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Amish Country

Published on Tuesday 01 November 2011
 
 

Present in many different areas in the world, the amish communities are known for their rejection of many aspects of modern comfort, like electricity or cars. One of the most important is situated in Lancaster county in Pennsylvania. This beautiful area attracts many tourists who have to adapt to the particular amish lifestyle and values. Who are these people we do not really know and, most importantly, is it possible to visit the Amish countryside?

 

WHO ARE THEY?

The Amish history in Pennsylvania dates back to the 18th century, when many Amish and Mennonites (a similar religion) left Europe because of the persecution they were facing there.

Generally, the Amish are known for their very simple lifestyle, recognized by their modest clothing and easily identifiable in today's society because of their way of transportation: horse-drawn carriages.

They refuse modernity because of religious reasons. The majority of Amish are part of the Old Order and must follow very strict rules known as Ordung. The Amish are present in different areas in the United States, but it is estimated that the Pennsylvania Amush population is approximately 47,000, making it one of the largest in the country.

All Amish communities have their own rules and there is no common governance for all groups. However, one thing is common to all: baptism marks a child's entrance and acceptance of the Church and is usually done between the ages of 16 and 25. Depending on the community which they belong to (certain have stricter rules than others), before baptism, teenagers are sometimes permitted to go out into modern society, put on makeup or drink alcool. In fact, I saw two young Amish girls when I walked into a fast-food restaurant in Lancaster!

AMISH COUNTRY IN LANCASTER

During my recent trip to Lancaster, we spent a morning driving around the roads of what is known as Amish Country. The views are picturesque, animals take advantage of plenty of green spaces and houses are equipped with gigantic gas reservoirs (the Amish do not use electricity for various reasons).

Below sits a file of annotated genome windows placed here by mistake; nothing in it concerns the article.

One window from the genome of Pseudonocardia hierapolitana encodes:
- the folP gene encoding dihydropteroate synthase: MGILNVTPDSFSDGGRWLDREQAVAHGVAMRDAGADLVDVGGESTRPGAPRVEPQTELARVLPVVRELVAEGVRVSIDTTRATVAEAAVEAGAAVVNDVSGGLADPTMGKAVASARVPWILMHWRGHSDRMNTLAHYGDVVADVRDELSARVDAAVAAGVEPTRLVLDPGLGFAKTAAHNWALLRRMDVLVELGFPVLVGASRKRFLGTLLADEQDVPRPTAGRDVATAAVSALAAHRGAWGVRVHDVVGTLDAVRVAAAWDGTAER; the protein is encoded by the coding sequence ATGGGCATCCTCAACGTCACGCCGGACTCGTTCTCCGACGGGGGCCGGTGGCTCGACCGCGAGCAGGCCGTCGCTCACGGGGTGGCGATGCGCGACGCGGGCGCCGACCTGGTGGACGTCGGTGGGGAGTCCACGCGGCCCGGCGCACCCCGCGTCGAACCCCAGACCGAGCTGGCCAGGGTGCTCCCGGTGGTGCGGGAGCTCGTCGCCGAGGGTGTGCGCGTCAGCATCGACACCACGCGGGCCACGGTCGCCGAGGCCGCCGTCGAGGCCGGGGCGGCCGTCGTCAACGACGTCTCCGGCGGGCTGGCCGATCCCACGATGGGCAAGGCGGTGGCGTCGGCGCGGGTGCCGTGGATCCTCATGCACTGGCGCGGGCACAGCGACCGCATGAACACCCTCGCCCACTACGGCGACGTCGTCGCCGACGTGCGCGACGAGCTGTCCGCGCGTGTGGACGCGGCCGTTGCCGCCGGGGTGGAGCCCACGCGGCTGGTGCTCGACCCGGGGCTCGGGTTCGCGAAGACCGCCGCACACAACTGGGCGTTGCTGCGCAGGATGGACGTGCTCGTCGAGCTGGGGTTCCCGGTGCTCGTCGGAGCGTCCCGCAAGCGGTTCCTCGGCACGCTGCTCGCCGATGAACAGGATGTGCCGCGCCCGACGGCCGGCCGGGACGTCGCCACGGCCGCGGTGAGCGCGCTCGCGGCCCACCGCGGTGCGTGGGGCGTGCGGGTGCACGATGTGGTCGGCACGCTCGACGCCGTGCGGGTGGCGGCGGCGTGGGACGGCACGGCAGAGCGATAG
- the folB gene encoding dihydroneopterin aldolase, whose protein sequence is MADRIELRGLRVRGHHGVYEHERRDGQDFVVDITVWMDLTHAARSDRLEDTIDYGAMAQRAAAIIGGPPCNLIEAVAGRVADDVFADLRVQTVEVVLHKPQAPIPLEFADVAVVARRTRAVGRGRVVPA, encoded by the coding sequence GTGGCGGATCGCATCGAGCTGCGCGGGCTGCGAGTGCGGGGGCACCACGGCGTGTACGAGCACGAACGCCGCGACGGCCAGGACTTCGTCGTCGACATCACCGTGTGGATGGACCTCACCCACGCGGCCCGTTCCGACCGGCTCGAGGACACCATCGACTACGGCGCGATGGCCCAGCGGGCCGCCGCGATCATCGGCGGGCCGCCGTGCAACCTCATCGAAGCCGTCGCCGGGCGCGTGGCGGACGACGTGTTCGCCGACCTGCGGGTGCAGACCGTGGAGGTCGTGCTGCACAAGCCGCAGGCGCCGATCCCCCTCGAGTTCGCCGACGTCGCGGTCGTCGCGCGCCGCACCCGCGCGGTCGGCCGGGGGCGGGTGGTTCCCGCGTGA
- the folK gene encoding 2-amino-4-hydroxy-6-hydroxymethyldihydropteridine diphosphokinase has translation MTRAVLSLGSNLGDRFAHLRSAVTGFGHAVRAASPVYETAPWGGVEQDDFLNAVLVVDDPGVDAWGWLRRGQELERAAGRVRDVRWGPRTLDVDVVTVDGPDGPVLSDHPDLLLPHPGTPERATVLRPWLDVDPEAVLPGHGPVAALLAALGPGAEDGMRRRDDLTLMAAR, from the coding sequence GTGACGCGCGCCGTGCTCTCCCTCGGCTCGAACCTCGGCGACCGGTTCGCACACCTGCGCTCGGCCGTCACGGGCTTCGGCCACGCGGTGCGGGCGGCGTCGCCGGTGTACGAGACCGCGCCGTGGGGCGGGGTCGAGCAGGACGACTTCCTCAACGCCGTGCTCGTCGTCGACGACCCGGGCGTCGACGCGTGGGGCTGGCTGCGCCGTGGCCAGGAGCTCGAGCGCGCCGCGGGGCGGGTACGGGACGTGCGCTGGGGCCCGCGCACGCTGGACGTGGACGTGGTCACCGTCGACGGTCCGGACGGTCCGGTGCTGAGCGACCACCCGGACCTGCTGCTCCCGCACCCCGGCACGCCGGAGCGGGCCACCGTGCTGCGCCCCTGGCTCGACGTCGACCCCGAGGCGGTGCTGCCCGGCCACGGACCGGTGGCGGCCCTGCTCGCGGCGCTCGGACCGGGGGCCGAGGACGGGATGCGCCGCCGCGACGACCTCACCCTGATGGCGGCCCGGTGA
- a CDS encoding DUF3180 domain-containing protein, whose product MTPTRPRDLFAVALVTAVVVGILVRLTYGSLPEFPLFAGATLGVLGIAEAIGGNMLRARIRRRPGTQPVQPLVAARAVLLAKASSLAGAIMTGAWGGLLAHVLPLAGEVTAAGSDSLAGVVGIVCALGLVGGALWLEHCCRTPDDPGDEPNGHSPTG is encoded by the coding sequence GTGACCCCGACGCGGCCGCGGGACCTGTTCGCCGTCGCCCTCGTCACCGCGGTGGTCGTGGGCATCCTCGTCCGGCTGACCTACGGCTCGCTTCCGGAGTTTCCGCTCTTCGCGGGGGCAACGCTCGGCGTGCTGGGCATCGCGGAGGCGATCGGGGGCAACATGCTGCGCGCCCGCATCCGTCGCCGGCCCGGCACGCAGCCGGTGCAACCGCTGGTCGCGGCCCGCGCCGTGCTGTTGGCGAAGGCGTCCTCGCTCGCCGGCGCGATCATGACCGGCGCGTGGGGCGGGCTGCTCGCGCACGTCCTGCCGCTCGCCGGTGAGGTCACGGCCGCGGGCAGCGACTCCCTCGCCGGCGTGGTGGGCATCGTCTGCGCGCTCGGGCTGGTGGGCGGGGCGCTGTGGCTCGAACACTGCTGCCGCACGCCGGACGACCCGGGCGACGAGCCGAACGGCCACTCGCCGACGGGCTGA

Are tourists welcome in this community? Yes, as long as they respect the wishes of the citizens not to be photographed. The Amish do not keep photos in the home and do not want their image imortalized (though it is accepted to photograph the scenery), because they believe that this would go against a Bible commandment. They also wish to be remembered for the life they lived and not for their physical appearance.

Because the Amish do not want their way of life to be seen as a spectacle, it is also important not to point or to park in their driveways hoping to see their homes or carriages up close.

Curious? A belvedere atop of a silo at Red Caboose Motel allows for great views of the countryside while respecting the Amish's desire for privacy.

If you are dreaming of peaceful landscapes and endless flowery fields, Amish Country might just be what was missing from your upcoming Pennsylvania trip!

Blogger : Béatrice B.Poulin

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Blog: Amish Country

Present in many different areas in the world, the Amish communities are known for their rejection of many aspects of modern comfort, like electricity or cars. One of the most important is situated in Lancaster county in Pennsylvania. This (...)